Being Married May Help You Beat Cancer - Crozer-Keystone Health System - PA

Published on November 08, 2013

Being Married May Help You Beat Cancer

Battling cancer is one of the most difficult experiences anyone will ever have to go through in life. But as with most issues we face, it’s always better to have a loved one help you get through it.

A recent study discovered that among a group of participants who were diagnosed with a fatal type of cancer, those who were married had a greater chance of living longer. Married individuals were also more likely to detect cancer earlier on and receive potentially effective treatments.

The link was so strong, in fact, that some cancer patients benefited more from being married than from certain types of chemotherapy treatments. Unmarried cancer patients were also 17 percent more likely to have cancer that spread beyond its original site.

So why the vast difference?

Researchers from the study suggest that spouses play an important role in helping their loved ones get the screenings and treatments they need. Higher survival rates are also attributed to the social aspect of marriage, especially when spouses encourage (or nag, in some cases) one another to take care of their health. Yes, nagging can be a good thing sometimes! When you’re single, it’s easier to brush off annual physical exams and screenings, such as colonoscopies or mammograms.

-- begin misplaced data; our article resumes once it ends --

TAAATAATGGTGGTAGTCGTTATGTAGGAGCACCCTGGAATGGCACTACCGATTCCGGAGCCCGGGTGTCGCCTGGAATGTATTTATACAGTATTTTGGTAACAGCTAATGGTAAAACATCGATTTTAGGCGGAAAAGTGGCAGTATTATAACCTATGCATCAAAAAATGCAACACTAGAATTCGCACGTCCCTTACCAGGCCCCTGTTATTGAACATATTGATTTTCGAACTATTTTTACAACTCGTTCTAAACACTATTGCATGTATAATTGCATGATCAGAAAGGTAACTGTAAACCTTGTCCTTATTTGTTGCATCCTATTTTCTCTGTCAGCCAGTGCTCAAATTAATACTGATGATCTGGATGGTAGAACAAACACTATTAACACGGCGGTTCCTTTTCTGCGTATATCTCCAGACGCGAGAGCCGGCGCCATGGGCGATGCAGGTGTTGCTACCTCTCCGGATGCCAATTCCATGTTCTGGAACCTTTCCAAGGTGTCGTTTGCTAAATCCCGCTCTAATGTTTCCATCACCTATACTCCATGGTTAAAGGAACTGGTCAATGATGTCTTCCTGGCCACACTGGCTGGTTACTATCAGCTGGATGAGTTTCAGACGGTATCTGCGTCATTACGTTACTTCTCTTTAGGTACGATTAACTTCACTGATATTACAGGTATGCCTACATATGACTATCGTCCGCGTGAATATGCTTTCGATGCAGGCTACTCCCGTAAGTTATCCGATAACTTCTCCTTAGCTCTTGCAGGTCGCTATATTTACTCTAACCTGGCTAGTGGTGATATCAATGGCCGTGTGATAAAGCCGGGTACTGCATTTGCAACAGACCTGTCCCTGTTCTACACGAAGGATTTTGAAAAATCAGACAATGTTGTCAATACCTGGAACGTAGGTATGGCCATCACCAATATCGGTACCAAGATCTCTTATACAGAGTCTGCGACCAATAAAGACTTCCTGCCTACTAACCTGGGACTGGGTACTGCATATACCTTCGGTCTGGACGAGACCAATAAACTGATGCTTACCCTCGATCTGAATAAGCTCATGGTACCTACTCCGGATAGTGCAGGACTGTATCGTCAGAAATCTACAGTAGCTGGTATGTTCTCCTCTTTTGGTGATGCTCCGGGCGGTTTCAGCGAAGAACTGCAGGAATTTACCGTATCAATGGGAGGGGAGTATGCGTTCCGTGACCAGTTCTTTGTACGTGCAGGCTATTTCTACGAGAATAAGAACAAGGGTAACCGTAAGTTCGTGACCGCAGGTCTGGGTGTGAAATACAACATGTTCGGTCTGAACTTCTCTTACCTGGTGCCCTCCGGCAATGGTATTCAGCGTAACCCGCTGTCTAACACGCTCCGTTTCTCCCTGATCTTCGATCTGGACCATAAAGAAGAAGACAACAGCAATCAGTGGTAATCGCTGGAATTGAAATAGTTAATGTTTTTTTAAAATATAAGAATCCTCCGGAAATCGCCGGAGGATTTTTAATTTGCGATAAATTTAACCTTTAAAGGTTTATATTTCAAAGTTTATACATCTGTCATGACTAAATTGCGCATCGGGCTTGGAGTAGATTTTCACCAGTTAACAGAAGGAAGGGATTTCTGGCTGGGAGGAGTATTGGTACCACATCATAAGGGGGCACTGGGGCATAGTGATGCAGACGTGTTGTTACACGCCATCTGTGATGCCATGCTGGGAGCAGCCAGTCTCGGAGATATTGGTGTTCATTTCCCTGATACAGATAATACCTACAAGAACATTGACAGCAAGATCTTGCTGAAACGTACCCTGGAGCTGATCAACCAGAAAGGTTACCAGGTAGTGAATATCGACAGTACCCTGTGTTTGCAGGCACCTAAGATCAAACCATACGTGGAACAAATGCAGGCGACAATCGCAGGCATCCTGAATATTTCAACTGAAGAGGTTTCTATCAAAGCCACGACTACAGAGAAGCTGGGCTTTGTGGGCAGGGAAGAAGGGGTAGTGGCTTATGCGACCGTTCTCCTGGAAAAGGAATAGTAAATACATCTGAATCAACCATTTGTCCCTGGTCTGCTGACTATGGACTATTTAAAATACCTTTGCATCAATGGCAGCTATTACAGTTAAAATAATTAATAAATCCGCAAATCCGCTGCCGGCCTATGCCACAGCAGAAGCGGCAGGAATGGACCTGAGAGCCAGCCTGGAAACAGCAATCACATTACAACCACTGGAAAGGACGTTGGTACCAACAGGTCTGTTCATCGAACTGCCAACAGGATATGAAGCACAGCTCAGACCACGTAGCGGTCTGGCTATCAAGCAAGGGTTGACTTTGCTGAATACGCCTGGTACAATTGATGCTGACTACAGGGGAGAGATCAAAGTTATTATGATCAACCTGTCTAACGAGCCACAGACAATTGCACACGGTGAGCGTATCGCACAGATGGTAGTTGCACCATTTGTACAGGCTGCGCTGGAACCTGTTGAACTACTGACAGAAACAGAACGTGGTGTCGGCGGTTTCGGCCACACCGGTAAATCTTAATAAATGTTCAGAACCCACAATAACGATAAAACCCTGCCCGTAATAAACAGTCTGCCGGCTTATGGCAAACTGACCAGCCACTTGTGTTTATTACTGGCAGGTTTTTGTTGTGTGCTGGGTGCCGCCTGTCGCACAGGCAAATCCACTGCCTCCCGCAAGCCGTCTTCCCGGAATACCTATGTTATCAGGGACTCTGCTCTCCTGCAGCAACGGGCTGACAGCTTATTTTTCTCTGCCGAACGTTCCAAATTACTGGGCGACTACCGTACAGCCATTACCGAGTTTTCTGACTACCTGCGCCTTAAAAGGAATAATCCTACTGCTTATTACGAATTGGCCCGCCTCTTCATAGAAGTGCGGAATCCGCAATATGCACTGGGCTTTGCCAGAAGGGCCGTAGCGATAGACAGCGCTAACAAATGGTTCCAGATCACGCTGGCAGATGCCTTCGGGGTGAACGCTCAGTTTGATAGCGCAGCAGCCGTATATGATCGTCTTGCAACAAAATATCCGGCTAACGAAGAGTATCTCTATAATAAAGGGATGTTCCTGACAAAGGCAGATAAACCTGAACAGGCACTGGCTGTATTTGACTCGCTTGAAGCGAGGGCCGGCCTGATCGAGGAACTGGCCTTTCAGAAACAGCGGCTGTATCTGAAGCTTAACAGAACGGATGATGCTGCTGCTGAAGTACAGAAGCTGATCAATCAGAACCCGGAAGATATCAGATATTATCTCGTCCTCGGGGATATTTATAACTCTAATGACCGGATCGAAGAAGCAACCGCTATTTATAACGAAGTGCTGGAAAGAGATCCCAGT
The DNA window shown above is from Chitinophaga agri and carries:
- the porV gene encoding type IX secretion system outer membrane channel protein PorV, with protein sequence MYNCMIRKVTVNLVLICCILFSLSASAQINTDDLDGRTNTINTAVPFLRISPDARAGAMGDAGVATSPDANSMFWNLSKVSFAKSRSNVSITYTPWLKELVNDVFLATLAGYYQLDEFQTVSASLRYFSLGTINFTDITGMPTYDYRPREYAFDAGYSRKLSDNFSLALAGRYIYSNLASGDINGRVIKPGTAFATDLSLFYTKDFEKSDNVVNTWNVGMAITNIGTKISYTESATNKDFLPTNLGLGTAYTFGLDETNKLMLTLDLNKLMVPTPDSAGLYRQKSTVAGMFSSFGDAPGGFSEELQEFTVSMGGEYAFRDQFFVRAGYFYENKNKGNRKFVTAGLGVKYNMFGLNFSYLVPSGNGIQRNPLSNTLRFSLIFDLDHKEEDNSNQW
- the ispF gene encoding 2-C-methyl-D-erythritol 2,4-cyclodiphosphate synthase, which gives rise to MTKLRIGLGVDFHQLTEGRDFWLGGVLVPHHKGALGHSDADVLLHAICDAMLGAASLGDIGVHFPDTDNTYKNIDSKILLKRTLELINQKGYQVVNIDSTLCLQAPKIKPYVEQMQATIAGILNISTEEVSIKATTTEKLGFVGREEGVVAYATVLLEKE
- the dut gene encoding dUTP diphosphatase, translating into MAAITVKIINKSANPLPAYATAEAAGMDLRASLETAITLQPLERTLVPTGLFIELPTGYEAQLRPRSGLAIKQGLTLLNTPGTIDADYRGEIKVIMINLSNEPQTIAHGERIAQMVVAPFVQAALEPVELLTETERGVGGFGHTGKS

Additionally, those who discover they have cancer are often overwhelmed by the news and information provided by their doctor. Many times, it might help to have a spouse or loved one present who can also listen in and assist with the decision making process, which is particularly helpful since most are unable to adequately do so.

These findings support a similar study from 2005, which found that married women who were diagnosed with breast cancer had higher survival rates than those who were single. Researchers from this study also found that unmarried women were not only more likely to be diagnosed with breast cancer at a later stage, but also less likely to get the treatment they need.

Does this mean it’s time to head to Vegas for a hurry-up wedding?

Not exactly. Doctors suggest that whatever it is about marriage that helps people live longer, a close friend or loved one can likely provide an equal amount of social support. So don’t be afraid to reach out to someone you can trust. It just might save your life. 

For more information about Crozer-Keystone Health System Cancer Services, visit You can also call 1-866-695-HOPE (4673) to request an appointment with a physician who cares for cancer patients.

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